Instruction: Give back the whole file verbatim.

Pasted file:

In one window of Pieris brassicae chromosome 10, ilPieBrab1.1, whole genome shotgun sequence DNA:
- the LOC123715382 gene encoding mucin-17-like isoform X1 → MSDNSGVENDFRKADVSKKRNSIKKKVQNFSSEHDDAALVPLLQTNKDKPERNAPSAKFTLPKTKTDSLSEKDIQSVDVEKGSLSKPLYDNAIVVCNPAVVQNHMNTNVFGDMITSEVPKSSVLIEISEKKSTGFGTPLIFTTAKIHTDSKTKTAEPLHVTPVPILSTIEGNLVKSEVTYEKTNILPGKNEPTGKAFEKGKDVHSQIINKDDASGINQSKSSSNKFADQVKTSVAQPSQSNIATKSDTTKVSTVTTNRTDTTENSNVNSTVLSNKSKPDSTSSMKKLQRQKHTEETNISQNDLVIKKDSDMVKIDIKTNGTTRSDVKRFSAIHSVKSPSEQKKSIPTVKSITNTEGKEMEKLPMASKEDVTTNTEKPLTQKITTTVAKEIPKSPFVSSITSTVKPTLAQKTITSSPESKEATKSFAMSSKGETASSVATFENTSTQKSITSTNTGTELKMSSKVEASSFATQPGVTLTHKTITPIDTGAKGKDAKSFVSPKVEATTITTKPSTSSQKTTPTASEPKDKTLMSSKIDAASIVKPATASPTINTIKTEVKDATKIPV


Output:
In one window of Pieris brassicae chromosome 10, ilPieBrab1.1, whole genome shotgun sequence DNA:
- the LOC123715382 gene encoding mucin-17-like isoform X1 → MSDNSGVENDFRKADVSKKRNSIKKKVQNFSSEHDDAALVPLLQTNKDKPERNAPSAKFTLPKTKTDSLSEKDIQSVDVEKGSLSKPLYDNAIVVCNPAVVQNHMNTNVFGDMITSEVPKSSVLIEISEKKSTGFGTPLIFTTAKIHTDSKTKTAEPLHVTPVPILSTIEGNLVKSEVTYEKTNILPGKNEPTGKAFEKGKDVHSQIINKDDASGINQSKSSSNKFADQVKTSVAQPSQSNIATKSDTTKVSTVTTNRTDTTENSNVNSTVLSNKSKPDSTSSMKKLQRQKHTEETNISQNDLVIKKDSDMVKIDIKTNGTTRSDVKRFSAIHSVKSPSEQKKSIPTVKSITNTEGKEMEKLPMASKEDVTTNTEKPLTQKITTTVAKEIPKSPFVSSITSTVKPTLAQKTITSSPESKEATKSFAMSSKGETASSVATFENTSTQKSITSTNTGTELKMSSKVEASSFATQPGVTLTHKTITPIDTGAKGKDAKSFVSPKVEATTITTKPSTSSQKTTPTASEPKDKTLMSSKIDAASIVKPATASPTINTIKTEVKDATKIPV